The Association of Nigerian Authors (ANA) has called for entries in six categories of its 2019 literary prizes. The prizes include ANA Prize for Poetry, ANA Prize for Prose Fiction and ANA Prize for Drama, worth N100,000, for published and unpublished works. The other prizes are ANA Prize for Children’s Literature (7 to 13 years age range) for Published works only, worth N100, 0000; ANA/Abubakar Gimba Prize for Fiction for published short stories collection worth N200, 000 and ANA/Maria Ajima Prize for Literary Criticism with focus on criticism of emergent Nigerian Literature worth N100,000.
The award is open to Nigerian writers, home and abroad. Works entered should have been published between 2018 and 2019. An entry fee of N3,000 is required for all the prizes.
Deadline is May 31, 2019. A shortlist will be announced in September, 2019 and winners of the prizes will be announced by the judges at the Awards Dinner during the 38th International Annual Convention of ANA in October, 2019.
Continue reading “ANA LITERARY PRIZES 2019 CALL FOR SUBMISSION: DEADLINE 31st MAY 2019”
Often when we are in a position, we fail to see how far we have come. It is often the case that when a man is climbing a mountain and looks down, he does not appreciate the heights he has attained but is afraid of what would happen if he falls.
Continue reading “For Oko Owi Ocho Afrika: Conqueror on another dawn”
Title: Promises on Sand Author: Amina Aboje Publisher: Kraft Books Year of Publication: 2017 Number of Pages: 87 Category: Poetry Reviewer: Paul Sawa Although I write the occasional poem, I do not see myself as a poet. Avid reader that I am, however, I consider myself … Continue reading Unalloyed and Revitalizing: Thoughts on Amina Aboje’s ‘Promises on Sand’
It is here again; the popular ANA Literary Prizes. For a time to claim serious bragging rights, join a league of awesome hall of famers (that I am a part of, whoop whoop!), here are the details that you should either pass along or use. Note that the time to act starts NOW! Okay, here … Continue reading 2017 ASSOCIATION OF NIGERIAN AUTHORS’ LITERARY PRIZES: CALL FOR ENTRIES
There is a splintered street Where dreams die at dawn The gurgle of laughter stilled In the unlikeliest of throats There is a nascent irascibility that sends Youth hurtling off the edge of this precipice Called life. Death is not painful For the dead. Only for the unfortunate Living who sift through memories Like voyeurs. … Continue reading Boulevard of Broken Dreams by Agatha Aduro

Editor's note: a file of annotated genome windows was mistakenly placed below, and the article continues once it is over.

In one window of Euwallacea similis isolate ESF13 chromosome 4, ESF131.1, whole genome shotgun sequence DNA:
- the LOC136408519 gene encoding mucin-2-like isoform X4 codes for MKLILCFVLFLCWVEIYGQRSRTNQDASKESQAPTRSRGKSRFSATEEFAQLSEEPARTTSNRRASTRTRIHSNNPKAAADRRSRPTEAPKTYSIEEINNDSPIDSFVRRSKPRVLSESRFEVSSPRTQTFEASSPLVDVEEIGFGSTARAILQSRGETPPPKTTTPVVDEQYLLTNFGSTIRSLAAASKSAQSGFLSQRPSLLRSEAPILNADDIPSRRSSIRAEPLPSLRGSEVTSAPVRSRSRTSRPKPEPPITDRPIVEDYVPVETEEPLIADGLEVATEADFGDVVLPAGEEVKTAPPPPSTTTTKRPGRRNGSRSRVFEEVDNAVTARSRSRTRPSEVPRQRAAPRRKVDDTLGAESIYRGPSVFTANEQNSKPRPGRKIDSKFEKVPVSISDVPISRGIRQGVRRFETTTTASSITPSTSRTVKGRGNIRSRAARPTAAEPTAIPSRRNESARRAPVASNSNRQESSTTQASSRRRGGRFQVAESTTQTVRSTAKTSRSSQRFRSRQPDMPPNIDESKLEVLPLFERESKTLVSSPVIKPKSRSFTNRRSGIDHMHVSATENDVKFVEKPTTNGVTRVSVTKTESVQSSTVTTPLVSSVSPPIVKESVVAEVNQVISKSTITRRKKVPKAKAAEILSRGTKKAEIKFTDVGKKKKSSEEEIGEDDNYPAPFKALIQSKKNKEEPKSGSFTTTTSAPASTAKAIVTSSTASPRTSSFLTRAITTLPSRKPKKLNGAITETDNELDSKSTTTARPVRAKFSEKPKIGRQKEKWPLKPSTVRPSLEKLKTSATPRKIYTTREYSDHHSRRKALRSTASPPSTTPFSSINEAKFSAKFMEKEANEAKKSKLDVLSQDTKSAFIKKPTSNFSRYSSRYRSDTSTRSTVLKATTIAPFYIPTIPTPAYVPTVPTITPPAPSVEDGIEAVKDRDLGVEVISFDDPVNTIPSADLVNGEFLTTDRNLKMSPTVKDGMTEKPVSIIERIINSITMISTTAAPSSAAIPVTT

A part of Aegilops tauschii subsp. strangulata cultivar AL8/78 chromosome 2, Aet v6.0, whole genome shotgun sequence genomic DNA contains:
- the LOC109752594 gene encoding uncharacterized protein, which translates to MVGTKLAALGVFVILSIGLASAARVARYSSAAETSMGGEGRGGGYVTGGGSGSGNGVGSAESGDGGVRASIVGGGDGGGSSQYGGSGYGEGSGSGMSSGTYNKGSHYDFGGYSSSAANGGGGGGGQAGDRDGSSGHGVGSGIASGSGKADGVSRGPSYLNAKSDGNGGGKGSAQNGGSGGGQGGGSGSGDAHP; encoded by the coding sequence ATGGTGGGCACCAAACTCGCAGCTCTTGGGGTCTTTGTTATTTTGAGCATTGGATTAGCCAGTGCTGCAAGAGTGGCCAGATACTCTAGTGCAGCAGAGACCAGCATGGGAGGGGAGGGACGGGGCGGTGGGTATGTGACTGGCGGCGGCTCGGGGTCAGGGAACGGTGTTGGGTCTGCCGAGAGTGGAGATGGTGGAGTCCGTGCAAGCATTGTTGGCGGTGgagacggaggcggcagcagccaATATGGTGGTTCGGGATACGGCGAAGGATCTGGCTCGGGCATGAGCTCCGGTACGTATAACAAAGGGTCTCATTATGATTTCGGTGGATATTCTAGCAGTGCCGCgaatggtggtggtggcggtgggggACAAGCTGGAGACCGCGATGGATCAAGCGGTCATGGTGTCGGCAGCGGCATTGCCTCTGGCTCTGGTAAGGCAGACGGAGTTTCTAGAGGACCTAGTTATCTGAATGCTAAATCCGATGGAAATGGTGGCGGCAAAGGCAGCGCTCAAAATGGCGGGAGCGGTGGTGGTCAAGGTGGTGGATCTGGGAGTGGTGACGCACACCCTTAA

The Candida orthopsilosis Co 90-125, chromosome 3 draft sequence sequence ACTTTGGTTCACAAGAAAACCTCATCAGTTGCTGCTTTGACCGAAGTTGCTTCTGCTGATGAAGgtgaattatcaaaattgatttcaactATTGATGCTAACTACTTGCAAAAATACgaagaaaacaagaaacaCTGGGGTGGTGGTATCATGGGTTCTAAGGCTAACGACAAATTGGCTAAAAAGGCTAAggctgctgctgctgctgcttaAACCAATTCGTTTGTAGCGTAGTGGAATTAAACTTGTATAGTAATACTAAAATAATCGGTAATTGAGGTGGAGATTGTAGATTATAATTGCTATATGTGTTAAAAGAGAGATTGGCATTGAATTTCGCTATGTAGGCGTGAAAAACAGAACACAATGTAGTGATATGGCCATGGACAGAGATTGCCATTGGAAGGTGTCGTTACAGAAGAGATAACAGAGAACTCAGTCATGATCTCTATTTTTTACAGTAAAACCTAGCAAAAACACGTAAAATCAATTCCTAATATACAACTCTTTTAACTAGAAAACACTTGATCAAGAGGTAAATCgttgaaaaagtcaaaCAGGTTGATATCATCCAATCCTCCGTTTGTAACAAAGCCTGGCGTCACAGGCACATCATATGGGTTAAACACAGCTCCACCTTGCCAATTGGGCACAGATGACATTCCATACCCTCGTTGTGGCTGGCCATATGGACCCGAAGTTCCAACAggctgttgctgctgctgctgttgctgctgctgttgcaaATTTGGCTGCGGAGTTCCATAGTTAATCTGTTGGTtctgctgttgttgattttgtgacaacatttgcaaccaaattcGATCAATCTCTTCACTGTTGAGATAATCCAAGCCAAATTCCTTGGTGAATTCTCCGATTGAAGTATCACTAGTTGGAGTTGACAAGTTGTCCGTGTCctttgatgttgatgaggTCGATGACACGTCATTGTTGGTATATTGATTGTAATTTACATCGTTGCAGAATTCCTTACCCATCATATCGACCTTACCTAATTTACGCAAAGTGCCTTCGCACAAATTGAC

Today, one generator and a television Were taken away from someone Light and hope was stolen from that home He lost his head and swore to get someone else’s Today, a man was caught Who stole a generator and television He was the thief of someone else’s vision Seeking means to fight Hades who called … Continue reading ONE GENERATOR AND TELEVISION (THE STORY OF OUR STREETS TODAY) by Su’eddie Vershima Agema
Abuja is king when it comes to literary fun… Yes, and we are not doing comparisons before you start calling Lagos and Makurdi 😉 The Guest Writer Session put up by the Abuja Writers’ Forum held at Aso Hall, Nanet Suites, Central Business District, Abuja is one of the most consistent literary events in the … Continue reading THE POWERED ABUJA GUEST WRITER SESSION
I have made peace with myself I may never find you who completes my story Countless words I’ve curved Sent on the wings of the travelling winds I have tried to breathe again Hoping to have you with me in time Not while I’m dead to the silent world… To feel the breath of … Continue reading Dreams that become you – Sewuese Leah Anyo
(for our lost ones…and elvis iyorngurum) the night fires are no longer for fun tales they are for the wake of several deaths not for the dead gone… but the living with lives long worn out like winds sapped from souls theories fly from diverse lands rubbing sand into our eyes even as we keep … Continue reading night fires (a poem) by su’eddie vershima agema
His voice was not what one should listen to, at least not when he was singing. But as he traced her sides with his fingers and picked words from Asa’s songs, he sounded less horrible. They had found this place by chance; a spot in the community park that no one knew. They had since colonized … Continue reading Tomorrow (A Short Story on Cancer) by Nana Sule